Groups of people who pool their donations and select beneficiaries together—known as giving circles—have become an attractive channel of philanthropy for women, minorities, and donors under 40, according to a new report.
Drawn from two national surveys of American households, the data show that Americans of African, Asian, and Hispanic descent participate in giving circles at much higher rates than whites: 21 percent for blacks versus 10 percent for white non-Jewish donors, for example.
- Over all, one in eight donors makes a contribution through a giving circle.
- Nearly 40 percent of all giving-circle donors are under 40. But 64 percent of minority participants are that young, as are just 38 percent of non-Jewish whites.
- Among non-Jewish whites, women make up two-thirds of all giving-circle donors. But men predominate among participants who are minorities (53 percent) or Jewish (58 percent).
- More than 80 percent of both non-Jewish whites and minorities who participate in giving circles also belong to a religious congregation. However, only 53 percent of Jews who participate in giving circles belong to a synagogue.
The report was prepared by Jumpstart Labs, a philanthropic research group, in conjunction with foundations and Jewish federations. It is the fifth in a series of reports under the Connected to Give banner, based on surveys conducted as part of the National Study of American Jewish Giving and the National Study of American Religious Giving, which together included nearly 4,900 households.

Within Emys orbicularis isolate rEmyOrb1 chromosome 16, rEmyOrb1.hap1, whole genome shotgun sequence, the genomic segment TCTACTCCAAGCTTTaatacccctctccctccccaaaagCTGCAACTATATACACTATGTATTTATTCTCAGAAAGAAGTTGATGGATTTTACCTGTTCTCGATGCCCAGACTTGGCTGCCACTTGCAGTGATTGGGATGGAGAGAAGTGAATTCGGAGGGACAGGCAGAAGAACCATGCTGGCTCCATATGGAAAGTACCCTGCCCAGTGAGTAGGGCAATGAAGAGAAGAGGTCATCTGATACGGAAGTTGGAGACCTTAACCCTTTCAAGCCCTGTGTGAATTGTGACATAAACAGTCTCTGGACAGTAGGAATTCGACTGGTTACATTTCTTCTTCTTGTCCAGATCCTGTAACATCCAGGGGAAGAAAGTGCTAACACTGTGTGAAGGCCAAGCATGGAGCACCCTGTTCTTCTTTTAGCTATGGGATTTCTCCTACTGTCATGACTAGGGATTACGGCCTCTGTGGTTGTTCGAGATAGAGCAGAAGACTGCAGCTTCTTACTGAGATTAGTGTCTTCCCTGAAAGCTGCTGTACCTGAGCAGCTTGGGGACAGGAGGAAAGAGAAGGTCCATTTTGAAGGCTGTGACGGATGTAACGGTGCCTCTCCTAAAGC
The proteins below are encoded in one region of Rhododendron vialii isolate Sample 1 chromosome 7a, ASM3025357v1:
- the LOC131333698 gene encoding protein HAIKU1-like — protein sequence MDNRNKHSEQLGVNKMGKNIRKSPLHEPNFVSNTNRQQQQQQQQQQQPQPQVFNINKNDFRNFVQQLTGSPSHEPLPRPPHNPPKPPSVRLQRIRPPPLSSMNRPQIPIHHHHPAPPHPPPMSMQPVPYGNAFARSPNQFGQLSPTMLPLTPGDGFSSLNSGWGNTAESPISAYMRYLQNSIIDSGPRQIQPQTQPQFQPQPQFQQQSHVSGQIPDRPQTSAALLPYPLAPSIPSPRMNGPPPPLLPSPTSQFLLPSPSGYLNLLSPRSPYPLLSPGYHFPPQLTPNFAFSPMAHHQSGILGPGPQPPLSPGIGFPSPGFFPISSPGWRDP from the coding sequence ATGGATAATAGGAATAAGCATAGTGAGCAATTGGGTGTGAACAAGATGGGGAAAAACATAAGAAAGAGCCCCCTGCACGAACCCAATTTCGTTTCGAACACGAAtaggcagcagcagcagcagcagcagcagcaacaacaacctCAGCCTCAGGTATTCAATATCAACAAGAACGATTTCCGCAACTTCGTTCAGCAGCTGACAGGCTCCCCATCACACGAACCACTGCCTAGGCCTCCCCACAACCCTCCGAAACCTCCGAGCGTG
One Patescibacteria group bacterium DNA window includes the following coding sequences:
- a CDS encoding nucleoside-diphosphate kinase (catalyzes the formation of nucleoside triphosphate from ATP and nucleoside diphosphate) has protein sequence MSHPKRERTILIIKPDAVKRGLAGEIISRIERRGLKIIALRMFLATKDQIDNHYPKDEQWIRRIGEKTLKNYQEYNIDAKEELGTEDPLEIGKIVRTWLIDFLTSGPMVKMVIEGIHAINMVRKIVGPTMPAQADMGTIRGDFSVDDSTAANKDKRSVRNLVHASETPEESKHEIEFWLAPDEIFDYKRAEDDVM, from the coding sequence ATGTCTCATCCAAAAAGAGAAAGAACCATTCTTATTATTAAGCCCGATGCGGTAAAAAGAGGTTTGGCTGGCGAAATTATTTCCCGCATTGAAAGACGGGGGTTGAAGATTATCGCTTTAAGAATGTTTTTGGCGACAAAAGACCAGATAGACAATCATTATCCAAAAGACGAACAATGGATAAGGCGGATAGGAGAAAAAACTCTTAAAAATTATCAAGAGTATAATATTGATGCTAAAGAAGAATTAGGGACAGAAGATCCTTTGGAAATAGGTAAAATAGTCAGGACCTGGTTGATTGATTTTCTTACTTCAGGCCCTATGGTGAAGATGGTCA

Giving circles provide an entry point for donors with lower income levels and a desire to become involved in charity work, says Shawn Landres, chief executive at Jumpstart Labs.
"It doesn’t surprise me that minority groups participate in giving circles at higher rates because of the effect that giving circles have in focusing and amplifying the effect of their giving," Mr. Landres says. "It’s a way to express your identity as a member of the community and to leverage your capacity to make a difference."
According to Mr. Landres, the survey results produced in the Connected to Give report should direct nonprofits to examine giving circles to uncover donor trends and find paths to engage partners and potential board members.